Acupuncture and the use of topical capsaicin cream may also help—our “Managing Shingles Naturally” post has more information.

Get Vaccinated Against Shingles

Getting vaccinated against shingles is your best option for avoiding this painful condition. Until recently there was only one vaccine option: Zostavax, which was approved in 2006. In October 2017, the CDC approved Shingrix, which is given in two doses between two and six months apart.

Experts are now recommending Shingrix over the old vaccine, since Shingrix appears to be much more effective than Zostavax. In clinical trials, Shingrix proved 97 percent effective in people aged 50 and older, and 91 percent effective in those aged 70 and older.

By comparison, Zostavax is 64 percent effective in people in their 60s, but this drops to about 40 percent in those aged 70 and up, and further decreases to protect only about 18 percent of those aged 80 and older.

Besides helping protect you against shingles, the shingles vaccine reduces the risk of developing postherpetic neuralgia—and here, Shingrix is also more effective, cutting the risk by 90 percent in comparison to  Zostavax (about 67 percent). The new vaccine also may be an option for people with a compromised immune system, since—unlike Zostavax— it doesn’t contain a live virus.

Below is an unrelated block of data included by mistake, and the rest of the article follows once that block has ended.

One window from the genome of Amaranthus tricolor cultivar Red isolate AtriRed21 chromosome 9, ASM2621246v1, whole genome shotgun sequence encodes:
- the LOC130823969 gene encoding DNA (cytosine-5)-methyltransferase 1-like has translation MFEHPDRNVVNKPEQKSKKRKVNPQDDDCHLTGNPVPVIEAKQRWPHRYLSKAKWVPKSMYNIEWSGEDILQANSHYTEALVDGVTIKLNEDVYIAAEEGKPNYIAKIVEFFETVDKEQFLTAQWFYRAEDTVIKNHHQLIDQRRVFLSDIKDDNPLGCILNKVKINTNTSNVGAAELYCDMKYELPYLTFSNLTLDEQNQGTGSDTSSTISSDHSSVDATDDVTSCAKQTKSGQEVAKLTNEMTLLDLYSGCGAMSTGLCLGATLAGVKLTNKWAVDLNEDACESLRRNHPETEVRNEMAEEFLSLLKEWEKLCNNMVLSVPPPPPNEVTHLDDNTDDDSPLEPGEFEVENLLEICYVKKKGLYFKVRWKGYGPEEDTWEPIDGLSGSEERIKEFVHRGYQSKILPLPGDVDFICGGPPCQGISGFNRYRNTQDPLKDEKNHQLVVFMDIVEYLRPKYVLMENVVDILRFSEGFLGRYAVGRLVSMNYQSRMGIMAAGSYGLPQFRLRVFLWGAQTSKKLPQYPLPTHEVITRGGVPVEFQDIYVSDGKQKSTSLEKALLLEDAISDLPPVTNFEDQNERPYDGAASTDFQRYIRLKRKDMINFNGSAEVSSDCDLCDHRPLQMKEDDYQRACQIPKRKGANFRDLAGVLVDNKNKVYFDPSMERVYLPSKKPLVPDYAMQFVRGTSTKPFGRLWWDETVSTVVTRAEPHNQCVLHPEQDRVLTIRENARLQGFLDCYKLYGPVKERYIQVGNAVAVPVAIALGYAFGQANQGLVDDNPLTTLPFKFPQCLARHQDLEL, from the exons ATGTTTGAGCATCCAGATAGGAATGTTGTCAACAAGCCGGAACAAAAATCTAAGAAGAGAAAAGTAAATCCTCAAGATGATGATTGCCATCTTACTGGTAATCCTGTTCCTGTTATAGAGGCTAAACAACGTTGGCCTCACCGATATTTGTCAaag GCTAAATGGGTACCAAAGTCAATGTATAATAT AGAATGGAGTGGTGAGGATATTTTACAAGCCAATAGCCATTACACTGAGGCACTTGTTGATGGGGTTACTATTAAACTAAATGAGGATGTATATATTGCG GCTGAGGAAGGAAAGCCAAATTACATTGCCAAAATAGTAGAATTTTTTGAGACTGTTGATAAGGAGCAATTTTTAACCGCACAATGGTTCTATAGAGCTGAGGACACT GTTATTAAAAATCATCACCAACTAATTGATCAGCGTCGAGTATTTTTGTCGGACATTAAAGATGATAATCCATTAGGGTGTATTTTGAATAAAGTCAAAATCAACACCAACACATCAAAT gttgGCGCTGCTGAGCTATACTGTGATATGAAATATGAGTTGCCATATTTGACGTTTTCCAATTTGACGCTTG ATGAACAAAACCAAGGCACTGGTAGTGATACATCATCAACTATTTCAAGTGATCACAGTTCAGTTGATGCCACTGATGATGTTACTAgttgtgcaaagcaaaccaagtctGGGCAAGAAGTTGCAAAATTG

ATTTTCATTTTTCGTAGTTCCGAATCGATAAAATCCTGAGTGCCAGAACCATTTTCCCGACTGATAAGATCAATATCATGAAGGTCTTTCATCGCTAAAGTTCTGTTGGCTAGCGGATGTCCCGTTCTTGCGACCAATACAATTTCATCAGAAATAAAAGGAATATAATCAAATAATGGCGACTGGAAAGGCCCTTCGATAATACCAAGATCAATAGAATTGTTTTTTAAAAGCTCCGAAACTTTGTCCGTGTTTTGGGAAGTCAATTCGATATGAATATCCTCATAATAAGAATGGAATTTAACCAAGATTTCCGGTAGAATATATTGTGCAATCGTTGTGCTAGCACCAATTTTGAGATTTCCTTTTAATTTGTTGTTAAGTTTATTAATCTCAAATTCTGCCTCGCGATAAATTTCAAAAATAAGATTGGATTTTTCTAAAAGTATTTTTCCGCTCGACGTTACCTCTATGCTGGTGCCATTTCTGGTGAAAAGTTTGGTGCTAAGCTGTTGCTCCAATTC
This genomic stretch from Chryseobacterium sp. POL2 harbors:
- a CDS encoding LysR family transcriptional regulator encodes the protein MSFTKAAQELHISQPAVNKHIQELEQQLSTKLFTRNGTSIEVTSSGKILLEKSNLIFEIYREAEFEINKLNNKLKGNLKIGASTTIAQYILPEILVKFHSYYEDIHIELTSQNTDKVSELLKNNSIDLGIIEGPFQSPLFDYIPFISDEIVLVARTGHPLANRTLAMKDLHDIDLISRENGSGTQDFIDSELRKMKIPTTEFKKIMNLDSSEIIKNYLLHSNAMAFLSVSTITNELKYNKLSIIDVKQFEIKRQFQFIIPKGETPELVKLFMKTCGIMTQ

A study presented in the Journal of Infectious Diseases (Feb. 26, 2018) sheds light on why Shingrix is so effective. The study, in looking at 15,000 people who received Shingrix, revealed that the vaccine stimulates the body to produce specific immune memory cells (called CD4 T cells) that generate strong and sustained protection against herpes zoster. Shingrix generated a 24-fold increase in these T cells.

If you’ve already had Zostavax, you should still be able to get the Shingrix vaccine—if you are in any doubt, speak with your doctor.

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Kate Brophy

Kate Brophy is an experienced health writer and editor with a long career in the UK and United States. Kate has been Executive Editor of the Icahn School of Medicine … Read More